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Key Industrial Indicators Say US Is Still In Long Term Depression

Last week we reviewed US industrial production (IP) and saw that it has been contracting for more than a year. The IP indexes represent the production of factories, mines, and utilities in unit volume, not dollar sales, both by total output and output by industry. While these indexes do not represent service industries directly, they do indirectly because electric power production and distribution feeds service business.

The IP indexes give us a pretty good idea of how the US economy is performing overall and by industry. Let’s just say it’s not the picture of health. The industrial production data includes breakdowns by industry and sector which can tell us a great deal more about the state of the US economy. It’s worse than the headline writers would have you believe. I promised in the report last week to illustrate some of that data for you.

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One of the divisions of IP is an energy index and a non energy index. We all know that there was a tremendous oil and gas production boom from 2009 to 2014. The last couple of years of that were a bubble. Prices kept rising in spite of the fact that supply was persistently outpacing demand. The traders in the futures markets ignored the physical market fundamentals and continued driving prices higher. Big money saw oil as a money substitute, and the big money bought the futures as a hedge against central bank money printing.

Prices kept rising and producers kept producing. That helped US industrial production to grow very strongly in the first 2 years of the “recovery” from the 2009 recession low, then at a slower pace until 2014 when IP peaked.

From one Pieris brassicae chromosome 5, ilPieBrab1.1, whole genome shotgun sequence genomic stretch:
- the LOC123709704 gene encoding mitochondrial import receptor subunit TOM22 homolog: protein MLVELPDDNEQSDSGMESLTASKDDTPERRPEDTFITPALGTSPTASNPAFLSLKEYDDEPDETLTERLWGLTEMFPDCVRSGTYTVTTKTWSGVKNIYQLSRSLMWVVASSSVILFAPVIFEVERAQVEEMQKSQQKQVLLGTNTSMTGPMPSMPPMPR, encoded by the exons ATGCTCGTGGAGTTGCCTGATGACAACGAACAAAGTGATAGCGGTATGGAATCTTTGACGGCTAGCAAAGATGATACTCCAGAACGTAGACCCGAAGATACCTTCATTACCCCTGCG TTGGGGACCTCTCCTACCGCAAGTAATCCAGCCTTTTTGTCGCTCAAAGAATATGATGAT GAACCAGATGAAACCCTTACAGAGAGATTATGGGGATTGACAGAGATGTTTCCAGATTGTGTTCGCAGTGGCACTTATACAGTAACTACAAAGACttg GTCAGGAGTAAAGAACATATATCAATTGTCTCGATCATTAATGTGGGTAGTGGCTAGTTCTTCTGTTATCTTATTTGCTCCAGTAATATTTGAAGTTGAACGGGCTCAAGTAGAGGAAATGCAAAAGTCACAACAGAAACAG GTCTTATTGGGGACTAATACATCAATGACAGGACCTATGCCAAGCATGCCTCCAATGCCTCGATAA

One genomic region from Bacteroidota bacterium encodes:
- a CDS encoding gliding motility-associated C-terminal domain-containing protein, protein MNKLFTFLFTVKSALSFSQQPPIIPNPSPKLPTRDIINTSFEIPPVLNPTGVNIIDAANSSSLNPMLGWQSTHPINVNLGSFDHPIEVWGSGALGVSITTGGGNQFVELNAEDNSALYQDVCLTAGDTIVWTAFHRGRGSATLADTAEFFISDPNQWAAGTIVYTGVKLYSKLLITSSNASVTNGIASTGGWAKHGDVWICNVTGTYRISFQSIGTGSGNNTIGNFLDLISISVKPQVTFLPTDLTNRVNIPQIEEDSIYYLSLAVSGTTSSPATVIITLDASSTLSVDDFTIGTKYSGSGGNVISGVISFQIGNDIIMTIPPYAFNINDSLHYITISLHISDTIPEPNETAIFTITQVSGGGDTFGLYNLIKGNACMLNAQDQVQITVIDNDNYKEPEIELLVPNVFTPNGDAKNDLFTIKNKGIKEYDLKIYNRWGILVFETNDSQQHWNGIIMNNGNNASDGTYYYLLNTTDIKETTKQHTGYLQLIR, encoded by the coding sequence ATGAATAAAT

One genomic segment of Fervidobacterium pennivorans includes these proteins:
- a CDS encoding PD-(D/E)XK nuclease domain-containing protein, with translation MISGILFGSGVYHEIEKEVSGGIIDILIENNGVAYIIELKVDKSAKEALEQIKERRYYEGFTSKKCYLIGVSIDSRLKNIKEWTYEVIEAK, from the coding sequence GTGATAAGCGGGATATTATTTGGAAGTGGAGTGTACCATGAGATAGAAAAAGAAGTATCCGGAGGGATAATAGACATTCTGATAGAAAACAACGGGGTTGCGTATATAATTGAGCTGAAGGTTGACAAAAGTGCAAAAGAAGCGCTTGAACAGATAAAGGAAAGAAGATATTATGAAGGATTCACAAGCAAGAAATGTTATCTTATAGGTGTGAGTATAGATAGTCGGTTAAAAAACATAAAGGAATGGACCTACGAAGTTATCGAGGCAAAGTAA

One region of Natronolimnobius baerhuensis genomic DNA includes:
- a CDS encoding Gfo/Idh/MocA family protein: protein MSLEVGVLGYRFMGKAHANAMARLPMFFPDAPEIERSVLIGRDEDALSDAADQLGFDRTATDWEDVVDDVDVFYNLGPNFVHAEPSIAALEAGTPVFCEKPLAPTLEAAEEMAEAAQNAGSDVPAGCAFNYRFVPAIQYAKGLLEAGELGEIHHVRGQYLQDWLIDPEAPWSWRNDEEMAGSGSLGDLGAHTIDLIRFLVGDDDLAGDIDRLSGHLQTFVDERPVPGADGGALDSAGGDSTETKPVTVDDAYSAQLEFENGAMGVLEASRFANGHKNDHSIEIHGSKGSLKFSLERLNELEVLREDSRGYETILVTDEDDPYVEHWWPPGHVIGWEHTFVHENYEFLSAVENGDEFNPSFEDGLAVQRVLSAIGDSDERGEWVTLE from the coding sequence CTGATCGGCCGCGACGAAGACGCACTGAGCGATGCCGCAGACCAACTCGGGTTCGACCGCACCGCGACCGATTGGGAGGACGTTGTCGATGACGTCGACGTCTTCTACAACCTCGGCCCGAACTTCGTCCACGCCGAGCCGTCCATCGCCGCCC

Here’s what has happened since then and what it tells us about the future.

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Lee Adler

I’ve been publishing The Wall Street Examiner and its predecessor since October 2000. I also publish LiquidityTrader.com, and was lead analyst for Sure Money Investor, of blessed memory. I developed David Stockman's Contra Corner for Mr. Stockman. I’ve had a wide variety of finance related jobs since 1972, including a stint on Wall Street in both sales, analytical, and trading capacities. Prior to starting the Wall Street Examiner I was a commercial real estate appraiser in Florida for 15 years. I was considered an expert in the analysis of failed properties that ended up in the hands of bank REO divisions, the FDIC, and the RTC. Remember those guys? I also worked in the residential mortgage and real estate businesses in parts of the 1970s and 80s. I have been charting stocks and markets and doing analytical work since I was a teenager. I'm not some Ivory Tower academic, Wall Street guy. My perspective comes from having my boots on the ground and in the trenches, as a real estate broker, mortgage broker, trader, account rep, and analyst. I've watched most of the games these Wall Street wiseguys play from right up close. I know the drill from my 55 years of paying attention. And I'm happy to share that experience with you, right here. 

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